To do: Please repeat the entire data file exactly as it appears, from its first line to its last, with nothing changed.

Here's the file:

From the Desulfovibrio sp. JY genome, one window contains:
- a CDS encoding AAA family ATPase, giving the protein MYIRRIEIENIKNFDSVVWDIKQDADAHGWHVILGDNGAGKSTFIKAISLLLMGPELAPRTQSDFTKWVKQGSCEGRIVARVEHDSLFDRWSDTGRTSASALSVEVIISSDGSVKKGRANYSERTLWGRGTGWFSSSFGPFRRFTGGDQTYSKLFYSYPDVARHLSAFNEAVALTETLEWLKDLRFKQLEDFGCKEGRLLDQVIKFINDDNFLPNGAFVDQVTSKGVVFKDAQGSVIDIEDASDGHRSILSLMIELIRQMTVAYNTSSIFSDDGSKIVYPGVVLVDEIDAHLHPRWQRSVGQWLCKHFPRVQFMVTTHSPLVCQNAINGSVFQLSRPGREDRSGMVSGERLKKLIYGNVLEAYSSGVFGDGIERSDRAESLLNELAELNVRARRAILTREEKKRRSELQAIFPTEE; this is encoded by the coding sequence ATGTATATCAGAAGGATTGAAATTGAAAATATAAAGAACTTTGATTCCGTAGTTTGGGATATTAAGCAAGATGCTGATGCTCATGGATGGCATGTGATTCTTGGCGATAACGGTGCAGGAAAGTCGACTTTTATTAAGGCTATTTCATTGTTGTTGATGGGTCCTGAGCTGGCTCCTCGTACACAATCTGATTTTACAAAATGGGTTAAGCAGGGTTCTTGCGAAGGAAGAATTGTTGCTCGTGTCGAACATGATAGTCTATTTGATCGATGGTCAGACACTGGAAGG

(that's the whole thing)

From the Desulfovibrio sp. JY genome, one window contains:
- a CDS encoding AAA family ATPase, giving the protein MYIRRIEIENIKNFDSVVWDIKQDADAHGWHVILGDNGAGKSTFIKAISLLLMGPELAPRTQSDFTKWVKQGSCEGRIVARVEHDSLFDRWSDTGRTSASALSVEVIISSDGSVKKGRANYSERTLWGRGTGWFSSSFGPFRRFTGGDQTYSKLFYSYPDVARHLSAFNEAVALTETLEWLKDLRFKQLEDFGCKEGRLLDQVIKFINDDNFLPNGAFVDQVTSKGVVFKDAQGSVIDIEDASDGHRSILSLMIELIRQMTVAYNTSSIFSDDGSKIVYPGVVLVDEIDAHLHPRWQRSVGQWLCKHFPRVQFMVTTHSPLVCQNAINGSVFQLSRPGREDRSGMVSGERLKKLIYGNVLEAYSSGVFGDGIERSDRAESLLNELAELNVRARRAILTREEKKRRSELQAIFPTEE; this is encoded by the coding sequence ATGTATATCAGAAGGATTGAAATTGAAAATATAAAGAACTTTGATTCCGTAGTTTGGGATATTAAGCAAGATGCTGATGCTCATGGATGGCATGTGATTCTTGGCGATAACGGTGCAGGAAAGTCGACTTTTATTAAGGCTATTTCATTGTTGTTGATGGGTCCTGAGCTGGCTCCTCGTACACAATCTGATTTTACAAAATGGGTTAAGCAGGGTTCTTGCGAAGGAAGAATTGTTGCTCGTGTCGAACATGATAGTCTATTTGATCGATGGTCAGACACTGGAAGG